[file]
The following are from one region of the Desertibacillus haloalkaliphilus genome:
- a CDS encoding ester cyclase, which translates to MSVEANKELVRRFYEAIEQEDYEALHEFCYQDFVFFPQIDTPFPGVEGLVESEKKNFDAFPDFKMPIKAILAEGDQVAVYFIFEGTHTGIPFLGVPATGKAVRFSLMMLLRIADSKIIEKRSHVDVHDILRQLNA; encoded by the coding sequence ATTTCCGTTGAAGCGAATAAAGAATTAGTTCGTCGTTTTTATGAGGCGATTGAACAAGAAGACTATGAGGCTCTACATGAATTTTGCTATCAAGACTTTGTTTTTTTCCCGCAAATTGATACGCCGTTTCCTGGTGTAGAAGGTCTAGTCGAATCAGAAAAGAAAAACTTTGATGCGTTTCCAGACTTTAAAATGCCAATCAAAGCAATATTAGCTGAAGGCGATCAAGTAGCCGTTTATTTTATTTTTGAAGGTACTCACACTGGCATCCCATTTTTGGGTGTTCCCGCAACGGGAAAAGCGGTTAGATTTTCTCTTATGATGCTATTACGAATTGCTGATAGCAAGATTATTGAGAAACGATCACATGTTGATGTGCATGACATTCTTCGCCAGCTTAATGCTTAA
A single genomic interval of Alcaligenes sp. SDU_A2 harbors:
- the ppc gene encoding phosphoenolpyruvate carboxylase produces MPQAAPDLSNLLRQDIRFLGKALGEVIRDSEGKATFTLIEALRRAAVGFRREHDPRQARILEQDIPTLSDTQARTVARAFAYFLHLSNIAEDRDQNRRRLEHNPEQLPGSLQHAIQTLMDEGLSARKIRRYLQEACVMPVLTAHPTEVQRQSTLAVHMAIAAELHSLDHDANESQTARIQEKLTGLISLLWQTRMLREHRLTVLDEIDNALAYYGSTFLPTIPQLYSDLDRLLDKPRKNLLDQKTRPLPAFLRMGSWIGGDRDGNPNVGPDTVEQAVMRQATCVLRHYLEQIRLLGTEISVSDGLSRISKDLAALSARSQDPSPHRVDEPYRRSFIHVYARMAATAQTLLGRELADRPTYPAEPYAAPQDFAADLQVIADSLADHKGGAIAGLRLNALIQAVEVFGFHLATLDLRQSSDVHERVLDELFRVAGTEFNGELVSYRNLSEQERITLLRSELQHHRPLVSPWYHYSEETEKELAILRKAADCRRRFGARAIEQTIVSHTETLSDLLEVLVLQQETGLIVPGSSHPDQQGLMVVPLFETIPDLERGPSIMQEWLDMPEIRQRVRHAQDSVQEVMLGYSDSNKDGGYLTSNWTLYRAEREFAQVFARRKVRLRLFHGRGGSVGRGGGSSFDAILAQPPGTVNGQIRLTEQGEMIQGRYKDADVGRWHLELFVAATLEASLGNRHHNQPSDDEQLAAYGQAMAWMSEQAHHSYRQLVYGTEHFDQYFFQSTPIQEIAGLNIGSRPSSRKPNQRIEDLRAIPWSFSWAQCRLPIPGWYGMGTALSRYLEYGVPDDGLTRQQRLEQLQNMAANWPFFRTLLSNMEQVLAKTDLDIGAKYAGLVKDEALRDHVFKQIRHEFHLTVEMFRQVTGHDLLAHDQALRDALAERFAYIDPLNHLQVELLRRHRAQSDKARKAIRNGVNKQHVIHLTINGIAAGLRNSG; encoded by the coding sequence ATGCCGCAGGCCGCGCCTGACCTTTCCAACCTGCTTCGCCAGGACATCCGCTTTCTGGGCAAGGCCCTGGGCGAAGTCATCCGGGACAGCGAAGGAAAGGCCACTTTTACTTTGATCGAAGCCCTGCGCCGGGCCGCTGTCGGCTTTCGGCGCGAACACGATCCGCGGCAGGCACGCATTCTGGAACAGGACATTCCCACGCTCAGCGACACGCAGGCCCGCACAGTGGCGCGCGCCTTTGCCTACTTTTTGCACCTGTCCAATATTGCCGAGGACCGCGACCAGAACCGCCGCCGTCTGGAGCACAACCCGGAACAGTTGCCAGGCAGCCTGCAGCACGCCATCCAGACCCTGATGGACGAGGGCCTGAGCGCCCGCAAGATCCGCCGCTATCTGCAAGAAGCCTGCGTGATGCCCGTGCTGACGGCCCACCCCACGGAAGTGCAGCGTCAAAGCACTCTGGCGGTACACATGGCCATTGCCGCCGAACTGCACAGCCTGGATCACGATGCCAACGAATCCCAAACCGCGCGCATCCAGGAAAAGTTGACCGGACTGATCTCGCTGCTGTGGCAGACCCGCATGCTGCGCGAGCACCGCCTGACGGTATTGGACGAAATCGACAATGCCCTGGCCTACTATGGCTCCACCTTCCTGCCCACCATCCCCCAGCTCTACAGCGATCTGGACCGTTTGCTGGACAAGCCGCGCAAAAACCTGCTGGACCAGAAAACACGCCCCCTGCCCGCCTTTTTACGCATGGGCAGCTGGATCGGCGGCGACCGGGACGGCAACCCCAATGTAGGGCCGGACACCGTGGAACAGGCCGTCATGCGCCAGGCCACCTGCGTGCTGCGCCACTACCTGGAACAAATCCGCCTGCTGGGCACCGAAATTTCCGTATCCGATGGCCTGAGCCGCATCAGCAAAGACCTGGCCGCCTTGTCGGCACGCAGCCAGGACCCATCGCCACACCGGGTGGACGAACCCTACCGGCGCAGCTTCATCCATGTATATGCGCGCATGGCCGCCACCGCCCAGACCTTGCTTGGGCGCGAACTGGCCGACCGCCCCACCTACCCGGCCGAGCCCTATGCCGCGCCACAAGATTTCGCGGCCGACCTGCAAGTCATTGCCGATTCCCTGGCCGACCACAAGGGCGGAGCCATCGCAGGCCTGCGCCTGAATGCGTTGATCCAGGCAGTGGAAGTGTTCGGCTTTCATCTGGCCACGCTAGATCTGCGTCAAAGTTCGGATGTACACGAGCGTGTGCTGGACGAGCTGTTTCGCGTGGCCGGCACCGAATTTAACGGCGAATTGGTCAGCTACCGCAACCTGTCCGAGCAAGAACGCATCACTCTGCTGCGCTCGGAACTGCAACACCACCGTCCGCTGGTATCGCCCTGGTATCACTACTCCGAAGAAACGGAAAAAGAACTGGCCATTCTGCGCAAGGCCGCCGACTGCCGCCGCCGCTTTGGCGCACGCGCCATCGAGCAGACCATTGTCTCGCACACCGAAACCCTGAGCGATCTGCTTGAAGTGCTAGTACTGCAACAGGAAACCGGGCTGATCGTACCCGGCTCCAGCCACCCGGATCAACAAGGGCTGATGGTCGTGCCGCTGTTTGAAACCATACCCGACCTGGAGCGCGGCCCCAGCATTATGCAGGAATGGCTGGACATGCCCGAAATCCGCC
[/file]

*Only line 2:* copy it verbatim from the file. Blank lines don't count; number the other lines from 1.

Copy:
- a CDS encoding ester cyclase, which translates to MSVEANKELVRRFYEAIEQEDYEALHEFCYQDFVFFPQIDTPFPGVEGLVESEKKNFDAFPDFKMPIKAILAEGDQVAVYFIFEGTHTGIPFLGVPATGKAVRFSLMMLLRIADSKIIEKRSHVDVHDILRQLNA; encoded by the coding sequence ATTTCCGTTGAAGCGAATAAAGAATTAGTTCGTCGTTTTTATGAGGCGATTGAACAAGAAGACTATGAGGCTCTACATGAATTTTGCTATCAAGACTTTGTTTTTTTCCCGCAAATTGATACGCCGTTTCCTGGTGTAGAAGGTCTAGTCGAATCAGAAAAGAAAAACTTTGATGCGTTTCCAGACTTTAAAATGCCAATCAAAGCAATATTAGCTGAAGGCGATCAAGTAGCCGTTTATTTTATTTTTGAAGGTACTCACACTGGCATCCCATTTTTGGGTGTTCCCGCAACGGGAAAAGCGGTTAGATTTTCTCTTATGATGCTATTACGAATTGCTGATAGCAAGATTATTGAGAAACGATCACATGTTGATGTGCATGACATTCTTCGCCAGCTTAATGCTTAA